Problems with a purchase
If a purchase is wrong don't just write it off - take action. Here's how.
If you're an unhappy customer, read up on your rights and get your story straight before you stomp up to the customer services desk with all guns blazing.
Your rights as a customer
The law says that goods should be free of faults, even minor ones. They should be fit for purpose, meaning they should do what they say on the packet and match their description. If they aren't it's the trader, and not the manufacturer, who has responsibility to put things right.
Remember, these rights only apply if the goods are damaged, faulty, or have been sold in a misleading way. They don't apply if you damaged the product yourself, if the damage is caused by normal wear and tear or if the goods have reached the end of their natural life. Shops don't have to give you a refund just because you hate the colour/all of your Christmas presents, so always check individual policies.
Making a complaint in person
If you've bought something from a shop and it's faulty or broken, you need to get back to the shop as soon as possible, taking the item with you. You do have a right to a full refund, but this only lasts a short time. You may also have the right to repairs or replacements - make sure you decide which you want before you set off.
Make sure you take a receipt or proof of purchase, like a credit card slip. If you paid on plastic and you want a refund remember to take the same credit/debit card back to the shop as they'll often only put money back onto the same card.
Ask to speak to the manager or owner and explain the problem calmly, saying clearly what you'd like done about it. Set a time limit for sorting the problem out.
You won't be able to get a refund if:
- You leave it too long before complaining.
- You try and repair the product yourself.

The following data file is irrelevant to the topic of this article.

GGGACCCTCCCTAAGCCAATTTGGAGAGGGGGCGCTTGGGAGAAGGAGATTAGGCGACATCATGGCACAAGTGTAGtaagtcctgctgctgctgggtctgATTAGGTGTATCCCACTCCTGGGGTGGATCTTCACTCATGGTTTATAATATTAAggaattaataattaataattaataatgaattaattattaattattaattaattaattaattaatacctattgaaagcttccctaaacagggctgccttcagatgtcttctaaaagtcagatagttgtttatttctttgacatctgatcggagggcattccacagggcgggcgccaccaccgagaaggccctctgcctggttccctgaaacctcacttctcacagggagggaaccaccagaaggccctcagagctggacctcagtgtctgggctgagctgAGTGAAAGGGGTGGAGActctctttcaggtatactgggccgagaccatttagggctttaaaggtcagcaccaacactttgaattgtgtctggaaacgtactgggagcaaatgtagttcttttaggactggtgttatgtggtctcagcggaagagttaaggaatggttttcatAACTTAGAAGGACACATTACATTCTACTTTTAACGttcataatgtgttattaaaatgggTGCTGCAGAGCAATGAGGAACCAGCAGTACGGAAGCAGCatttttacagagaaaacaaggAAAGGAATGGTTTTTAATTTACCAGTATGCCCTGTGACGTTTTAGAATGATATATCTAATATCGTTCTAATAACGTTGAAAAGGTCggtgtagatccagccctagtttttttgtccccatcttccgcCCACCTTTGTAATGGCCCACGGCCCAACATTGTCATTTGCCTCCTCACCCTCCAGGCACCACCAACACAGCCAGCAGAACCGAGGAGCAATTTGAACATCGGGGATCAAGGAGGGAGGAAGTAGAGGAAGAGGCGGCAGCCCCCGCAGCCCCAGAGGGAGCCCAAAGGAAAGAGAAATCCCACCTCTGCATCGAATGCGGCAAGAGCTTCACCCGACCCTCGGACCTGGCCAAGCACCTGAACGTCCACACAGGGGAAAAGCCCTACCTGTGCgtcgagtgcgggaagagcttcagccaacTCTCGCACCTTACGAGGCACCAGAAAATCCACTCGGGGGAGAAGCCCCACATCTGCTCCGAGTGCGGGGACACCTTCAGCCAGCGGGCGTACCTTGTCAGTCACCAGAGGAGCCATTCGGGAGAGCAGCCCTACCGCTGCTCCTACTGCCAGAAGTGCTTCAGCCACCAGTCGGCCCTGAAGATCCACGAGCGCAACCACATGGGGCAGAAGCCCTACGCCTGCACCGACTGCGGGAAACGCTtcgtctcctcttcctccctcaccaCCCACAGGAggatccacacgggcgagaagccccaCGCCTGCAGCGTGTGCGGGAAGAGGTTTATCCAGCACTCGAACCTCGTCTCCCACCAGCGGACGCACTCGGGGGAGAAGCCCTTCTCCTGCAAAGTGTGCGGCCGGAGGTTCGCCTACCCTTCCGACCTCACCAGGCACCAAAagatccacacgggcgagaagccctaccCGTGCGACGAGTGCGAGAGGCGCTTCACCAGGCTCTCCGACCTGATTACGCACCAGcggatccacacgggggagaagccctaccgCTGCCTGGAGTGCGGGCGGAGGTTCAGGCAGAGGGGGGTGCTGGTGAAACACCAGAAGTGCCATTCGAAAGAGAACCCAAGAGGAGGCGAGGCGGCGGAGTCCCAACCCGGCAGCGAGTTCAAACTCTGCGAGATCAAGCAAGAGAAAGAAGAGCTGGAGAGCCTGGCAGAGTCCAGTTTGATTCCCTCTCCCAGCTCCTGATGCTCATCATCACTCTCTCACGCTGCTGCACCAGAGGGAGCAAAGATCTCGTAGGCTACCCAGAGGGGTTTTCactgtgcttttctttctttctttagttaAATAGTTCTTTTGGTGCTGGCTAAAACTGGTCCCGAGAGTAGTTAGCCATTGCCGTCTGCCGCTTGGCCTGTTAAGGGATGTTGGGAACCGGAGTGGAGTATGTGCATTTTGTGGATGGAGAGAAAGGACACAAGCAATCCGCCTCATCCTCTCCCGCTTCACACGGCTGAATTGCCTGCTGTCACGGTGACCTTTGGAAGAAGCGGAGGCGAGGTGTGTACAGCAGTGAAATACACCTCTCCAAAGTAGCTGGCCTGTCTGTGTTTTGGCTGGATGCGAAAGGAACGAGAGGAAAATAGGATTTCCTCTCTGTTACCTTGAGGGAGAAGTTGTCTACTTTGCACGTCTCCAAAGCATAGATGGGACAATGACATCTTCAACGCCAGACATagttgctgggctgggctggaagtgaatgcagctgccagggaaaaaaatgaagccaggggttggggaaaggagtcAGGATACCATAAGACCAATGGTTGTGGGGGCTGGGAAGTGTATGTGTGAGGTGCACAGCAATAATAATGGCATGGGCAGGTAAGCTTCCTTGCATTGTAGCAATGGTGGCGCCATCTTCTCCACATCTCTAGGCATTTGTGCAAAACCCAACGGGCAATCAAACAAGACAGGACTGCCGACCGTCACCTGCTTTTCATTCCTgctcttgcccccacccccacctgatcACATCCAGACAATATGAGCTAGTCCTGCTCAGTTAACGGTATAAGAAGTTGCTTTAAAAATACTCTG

- You continue to use what you've bought after it breaks.
But you will be eligible to get the product repaired or replaced for up to six years after you bought it (five years in Scotland). If you take it back within six months, the trader must accept your request for repairs or replacement and it's up to them to prove it if they think the item wasn't damaged when they sold it to you.
The trader may offer you a credit note - but if you have the right to refund, repair or replacement, you don't have to accept it. Check the trader has goods you want to buy before you accept credit.
You actually have more rights shopping online, by phone, through a catalogue or shopping channel than when you buy face-to-face. The most important of these is the 'cooling off period' - the right to cancel your order within seven working days without having to pay anything. You should receive the goods within 30 days.
Putting together a complaint
Now you've swotted up on your consumer rights, collect together the following:
- A description of the product, including anything said to you, and adverts or anything given to you in writing.
- Details of the problem, including when you first noticed it, and what, if anything, you've done about it.
- Proof of purchase and copies of any documents relating to your purchase, like instructions.
- Send an email or letter (make sure you keep a copy) explaining the trouble and including as much information as possible, and scans of any relevant paperwork to show you mean business. Set a firm date by which to reply, between 7 -14 days, and inform them you will take legal action if this is not done.
Still not a happy bunny?
In rare cases where a trader refuses to believe that the customer is always right, there are several approaches.
Write to them again, saying you're considering legal action.
If they belong to a trade association with a code of practice, contact the association and ask them to pressure the trader on your behalf.
Consider reporting the trader to Consumer Direct.
Finally, if all else fails, you may have to go to court. In England and Wales and Northern Ireland this would usually be through a small claims court, and in Scotland through a Sheriff court. Before you take drastic action, contact your local Citizen's Advice Bureau to make sure you have a case.
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